Real Estate the Highest Form of Property-Real Estate a Necessity - The Acquisition of Property Implies Moral and Intellectual Qualities - Capital is Needed to Acquire Property - Capital the Result of Saving - How to Save - The Saving Habit a Valuable Asset and Easily Acquired - No Time so Opportune as the Present - Rules of Thrift Laid Down by Russell Sage - The Desirability of Owning a Home - Setting the Money to Work - Going Judiciously Into Debt - Savings Banks and Building and Loan Associations - What Sort of Investments to Avoid.
Sec. 22. Land, because of its immovability, its indestructibility, and its relative permanence in value, as well as on account of the many fine sentiments'that cluster about its ownership, always has been and is now esteemed above all other forms of property.
Sec. 23. "Private property," says St. Thomas, "is necessary to human life for three reasons: first, because everyone is more solicitous to look after what belongs to himself alone than what is common to all or many; secondly, because human affairs are handled more orderly when on each individual is the care of managing something; thirdly, because thereby a peaceful state of society is secured, while each one is content with his own."
Sec. 24. Economists tell us that a man's capital is a fund of wealth through which he expects to receive an income. The acquisition of wealth implies certain moral and intellectual qualities. The power of saving and of postponing enjoyment is necessary to the formation of capital. A man who desires to accumulate capital will have to pursue the object steadily and under difficulties for a considerable length of time, and he must have a will strong enough to curb his appetites and an imagination broad enough to foresee the advantages which will accrue from the possession of capital; and that by means of capital he can lessen his toil and cease active efforts with a sense of comparative security in his declining years.
Sec. 25. To acquire property, one must have some money. It is difficult to save money and still more difficult to invest it profitably. A man must succeed in something to be happy. He must save to succeed. He can save, if he will make it a fixed rule and principle of his life to invariably spend less than he earns. If a man will do this, he will begin to accumulate capital.
Sec. 26. In regard to saving, there is no time so opportune as the present in which to begin. If a man neglects to save in his earlier years, he may not have as good an opportunity to do so later in life. "No morning sun lasts the whole day." The habit of saving must be formed. Habit is the regular performance of an act until it becomes almost involuntary or a second nature, requiring but little effort or thought. The man or woman who acquires the habit of saving early in life has a most valuable asset. Begin to save, repeat the act a few times regularly and the habit will do the rest.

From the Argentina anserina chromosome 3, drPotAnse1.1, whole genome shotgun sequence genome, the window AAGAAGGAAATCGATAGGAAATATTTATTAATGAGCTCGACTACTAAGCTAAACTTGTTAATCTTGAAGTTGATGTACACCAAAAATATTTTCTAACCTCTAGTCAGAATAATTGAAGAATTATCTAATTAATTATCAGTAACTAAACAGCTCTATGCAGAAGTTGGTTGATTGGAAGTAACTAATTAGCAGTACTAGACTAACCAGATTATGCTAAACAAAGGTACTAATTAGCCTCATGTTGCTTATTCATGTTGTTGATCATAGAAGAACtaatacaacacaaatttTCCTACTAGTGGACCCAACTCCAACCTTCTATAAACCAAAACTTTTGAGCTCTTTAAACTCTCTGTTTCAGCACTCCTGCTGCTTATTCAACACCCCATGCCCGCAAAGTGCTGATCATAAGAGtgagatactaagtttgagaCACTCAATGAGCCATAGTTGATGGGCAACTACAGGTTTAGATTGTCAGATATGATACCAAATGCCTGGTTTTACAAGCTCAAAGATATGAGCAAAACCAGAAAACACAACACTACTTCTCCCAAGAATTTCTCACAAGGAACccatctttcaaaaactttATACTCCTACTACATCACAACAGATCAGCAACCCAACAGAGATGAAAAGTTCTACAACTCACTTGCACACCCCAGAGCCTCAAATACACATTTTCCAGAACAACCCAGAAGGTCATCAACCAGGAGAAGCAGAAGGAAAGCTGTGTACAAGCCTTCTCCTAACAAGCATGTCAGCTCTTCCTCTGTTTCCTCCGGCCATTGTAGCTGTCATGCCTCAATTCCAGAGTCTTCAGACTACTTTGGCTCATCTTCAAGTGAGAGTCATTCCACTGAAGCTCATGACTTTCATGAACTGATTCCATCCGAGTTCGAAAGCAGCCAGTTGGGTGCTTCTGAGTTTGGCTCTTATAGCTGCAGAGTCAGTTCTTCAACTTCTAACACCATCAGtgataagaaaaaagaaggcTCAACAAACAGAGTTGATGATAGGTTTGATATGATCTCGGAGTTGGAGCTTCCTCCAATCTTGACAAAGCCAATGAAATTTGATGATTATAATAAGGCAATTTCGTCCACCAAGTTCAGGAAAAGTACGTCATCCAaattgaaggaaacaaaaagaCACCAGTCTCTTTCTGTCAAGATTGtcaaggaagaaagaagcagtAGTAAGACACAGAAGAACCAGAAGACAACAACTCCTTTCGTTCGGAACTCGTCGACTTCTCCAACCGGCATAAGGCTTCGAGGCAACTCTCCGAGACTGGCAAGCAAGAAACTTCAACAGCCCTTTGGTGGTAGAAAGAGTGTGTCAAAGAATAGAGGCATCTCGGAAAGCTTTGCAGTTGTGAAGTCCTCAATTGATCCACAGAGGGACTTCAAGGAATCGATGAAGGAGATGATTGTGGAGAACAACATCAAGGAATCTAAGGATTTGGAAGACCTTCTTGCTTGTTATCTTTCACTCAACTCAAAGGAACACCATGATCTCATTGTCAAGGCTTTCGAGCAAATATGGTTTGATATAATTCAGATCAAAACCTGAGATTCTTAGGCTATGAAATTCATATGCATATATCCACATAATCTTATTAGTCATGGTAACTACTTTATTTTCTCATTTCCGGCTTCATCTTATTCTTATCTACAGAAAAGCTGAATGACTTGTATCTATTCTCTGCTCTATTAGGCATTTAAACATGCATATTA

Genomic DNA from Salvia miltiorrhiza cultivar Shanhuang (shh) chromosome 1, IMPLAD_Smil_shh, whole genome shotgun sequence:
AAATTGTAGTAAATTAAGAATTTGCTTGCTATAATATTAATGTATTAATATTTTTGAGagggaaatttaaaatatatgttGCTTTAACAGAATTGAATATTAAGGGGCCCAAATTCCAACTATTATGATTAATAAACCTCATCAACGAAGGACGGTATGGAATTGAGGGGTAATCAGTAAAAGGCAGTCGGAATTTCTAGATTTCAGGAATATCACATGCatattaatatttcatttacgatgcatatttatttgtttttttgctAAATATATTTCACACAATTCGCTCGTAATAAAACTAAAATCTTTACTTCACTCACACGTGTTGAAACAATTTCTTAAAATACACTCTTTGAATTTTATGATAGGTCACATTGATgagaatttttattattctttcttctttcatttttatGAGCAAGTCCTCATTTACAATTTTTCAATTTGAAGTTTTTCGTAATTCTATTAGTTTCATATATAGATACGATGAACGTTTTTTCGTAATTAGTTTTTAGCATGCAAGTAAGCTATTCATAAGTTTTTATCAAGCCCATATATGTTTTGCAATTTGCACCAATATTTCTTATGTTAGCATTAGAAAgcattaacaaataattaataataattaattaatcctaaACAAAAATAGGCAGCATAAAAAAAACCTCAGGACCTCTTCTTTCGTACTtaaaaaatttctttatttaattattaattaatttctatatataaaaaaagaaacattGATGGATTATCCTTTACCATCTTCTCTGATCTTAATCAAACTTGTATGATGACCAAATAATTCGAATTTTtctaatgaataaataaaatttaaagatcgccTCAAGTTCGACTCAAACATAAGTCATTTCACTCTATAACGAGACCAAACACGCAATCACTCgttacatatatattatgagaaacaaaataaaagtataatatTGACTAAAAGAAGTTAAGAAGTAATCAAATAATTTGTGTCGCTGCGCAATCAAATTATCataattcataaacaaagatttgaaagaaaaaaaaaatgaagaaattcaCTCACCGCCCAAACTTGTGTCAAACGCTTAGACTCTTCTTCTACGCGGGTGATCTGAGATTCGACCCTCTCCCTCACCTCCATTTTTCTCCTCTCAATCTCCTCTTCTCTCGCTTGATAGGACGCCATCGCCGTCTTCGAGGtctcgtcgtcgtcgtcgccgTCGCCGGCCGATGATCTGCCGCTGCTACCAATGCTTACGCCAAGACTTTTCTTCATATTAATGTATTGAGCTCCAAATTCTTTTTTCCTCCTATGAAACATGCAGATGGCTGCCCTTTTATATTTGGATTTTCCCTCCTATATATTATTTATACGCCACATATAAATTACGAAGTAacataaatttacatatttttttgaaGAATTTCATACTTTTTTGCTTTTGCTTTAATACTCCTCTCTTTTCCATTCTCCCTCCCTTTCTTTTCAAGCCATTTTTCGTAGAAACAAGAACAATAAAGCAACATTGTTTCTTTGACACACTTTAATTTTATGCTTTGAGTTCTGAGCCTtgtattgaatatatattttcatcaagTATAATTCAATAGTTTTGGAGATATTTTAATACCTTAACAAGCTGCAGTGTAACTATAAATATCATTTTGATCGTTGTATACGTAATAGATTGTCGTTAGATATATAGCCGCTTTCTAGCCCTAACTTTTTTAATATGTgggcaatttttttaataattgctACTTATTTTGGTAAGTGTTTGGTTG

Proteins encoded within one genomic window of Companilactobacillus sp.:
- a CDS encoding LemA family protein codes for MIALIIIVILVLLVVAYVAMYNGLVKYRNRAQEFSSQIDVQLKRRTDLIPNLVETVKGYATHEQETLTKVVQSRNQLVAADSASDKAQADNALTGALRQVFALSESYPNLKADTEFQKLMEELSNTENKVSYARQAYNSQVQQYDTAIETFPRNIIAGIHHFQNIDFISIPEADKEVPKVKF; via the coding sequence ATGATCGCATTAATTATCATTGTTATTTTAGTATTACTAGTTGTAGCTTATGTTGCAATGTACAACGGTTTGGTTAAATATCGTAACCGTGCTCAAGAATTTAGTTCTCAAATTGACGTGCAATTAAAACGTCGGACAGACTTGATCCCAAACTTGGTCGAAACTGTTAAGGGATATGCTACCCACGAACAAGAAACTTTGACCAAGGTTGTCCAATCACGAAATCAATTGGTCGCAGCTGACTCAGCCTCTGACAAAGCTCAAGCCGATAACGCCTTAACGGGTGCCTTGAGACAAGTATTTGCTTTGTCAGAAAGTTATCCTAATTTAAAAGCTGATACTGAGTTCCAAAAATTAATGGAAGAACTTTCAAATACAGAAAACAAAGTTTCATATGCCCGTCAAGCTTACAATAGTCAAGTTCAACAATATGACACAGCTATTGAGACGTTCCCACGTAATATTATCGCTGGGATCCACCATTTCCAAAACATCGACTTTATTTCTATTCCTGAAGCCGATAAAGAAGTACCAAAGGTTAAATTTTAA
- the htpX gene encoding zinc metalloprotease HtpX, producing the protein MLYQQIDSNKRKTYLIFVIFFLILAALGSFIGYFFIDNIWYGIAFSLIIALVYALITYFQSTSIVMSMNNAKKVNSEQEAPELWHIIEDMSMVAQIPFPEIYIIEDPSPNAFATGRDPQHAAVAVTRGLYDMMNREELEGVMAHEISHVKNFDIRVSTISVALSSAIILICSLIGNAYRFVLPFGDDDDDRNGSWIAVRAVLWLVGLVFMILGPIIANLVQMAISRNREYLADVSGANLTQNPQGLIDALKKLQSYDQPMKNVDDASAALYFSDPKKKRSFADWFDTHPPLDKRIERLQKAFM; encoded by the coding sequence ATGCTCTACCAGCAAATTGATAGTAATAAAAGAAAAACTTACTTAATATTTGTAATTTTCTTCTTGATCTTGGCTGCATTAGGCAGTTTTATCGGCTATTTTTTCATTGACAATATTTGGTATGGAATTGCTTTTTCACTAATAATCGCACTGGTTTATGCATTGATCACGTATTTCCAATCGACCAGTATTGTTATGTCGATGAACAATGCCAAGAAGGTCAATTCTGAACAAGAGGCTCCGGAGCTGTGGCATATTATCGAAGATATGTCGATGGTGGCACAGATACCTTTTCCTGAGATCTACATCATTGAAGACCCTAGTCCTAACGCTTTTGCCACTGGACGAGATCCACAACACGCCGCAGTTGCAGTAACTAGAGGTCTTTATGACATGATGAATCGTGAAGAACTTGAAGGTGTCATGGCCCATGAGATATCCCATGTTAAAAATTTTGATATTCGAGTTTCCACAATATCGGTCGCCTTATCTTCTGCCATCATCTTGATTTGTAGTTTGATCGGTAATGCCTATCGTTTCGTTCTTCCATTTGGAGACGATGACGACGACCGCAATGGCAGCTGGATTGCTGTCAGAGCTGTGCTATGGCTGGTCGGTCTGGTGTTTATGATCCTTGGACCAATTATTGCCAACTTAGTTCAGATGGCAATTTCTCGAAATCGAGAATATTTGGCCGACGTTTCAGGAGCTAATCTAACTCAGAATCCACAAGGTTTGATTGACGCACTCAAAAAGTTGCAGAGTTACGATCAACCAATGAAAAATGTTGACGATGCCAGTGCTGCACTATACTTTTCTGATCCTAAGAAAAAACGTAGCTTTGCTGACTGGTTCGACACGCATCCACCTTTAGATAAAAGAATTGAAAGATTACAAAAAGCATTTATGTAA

Sec. 27. When one first begins to save, he should place his money in a savings bank, where it will draw interest, and thus set the money to work. All reputable savings banks pay about the same rate of interest, and such being the case, there are but two points for the intending depositor to consider: one is the safety of the deposit and the other is the selection of a bank where his business relations will be pleasant and agreeable.
Sec. 28. Savings banks are required to publish statements annually, and an idea of the safety of a particular bank can be obtained from its statement. Its resources should be in cash or in items readily convertible into cash, such as coupon bonds and corporate stocks. It should have a fair portion of its assets in ready cash. Its liabilities should show a good paid-up cash capital and proportionate deposits. There should be an item of surplus or undivided profits, which will indicate that the bank is prosperous and is making money. Its directors and its principal shareholders should be men who have accumulated fortunes in reputable, legitimate, non-speculative lines of business.
Sec. 29. Or, the budding capitalist may invest his savings in the stock of a building and loan association of known worth. He should examine the annual statement, and inquire into the standing of the directors and principal stockholders of the association, and also make inquiry among outsiders as to the reputation of the association. Such an association loans the monies collected from its stockholders on improved real estate, the appraised value of which is generally made by men of excellent judgment, and the rule is to loan not over fifty per cent of the appraised valuation. The loans made by the association are distributed over a large number of properties, so that the security is apparently much safer than if the individual were himself to loan his money on one parcel only, and the rate of interest is usually higher than that paid by a savings bank, being from 6 per cent to 10 per cent paid by the association as against 4 per cent paid by the bank.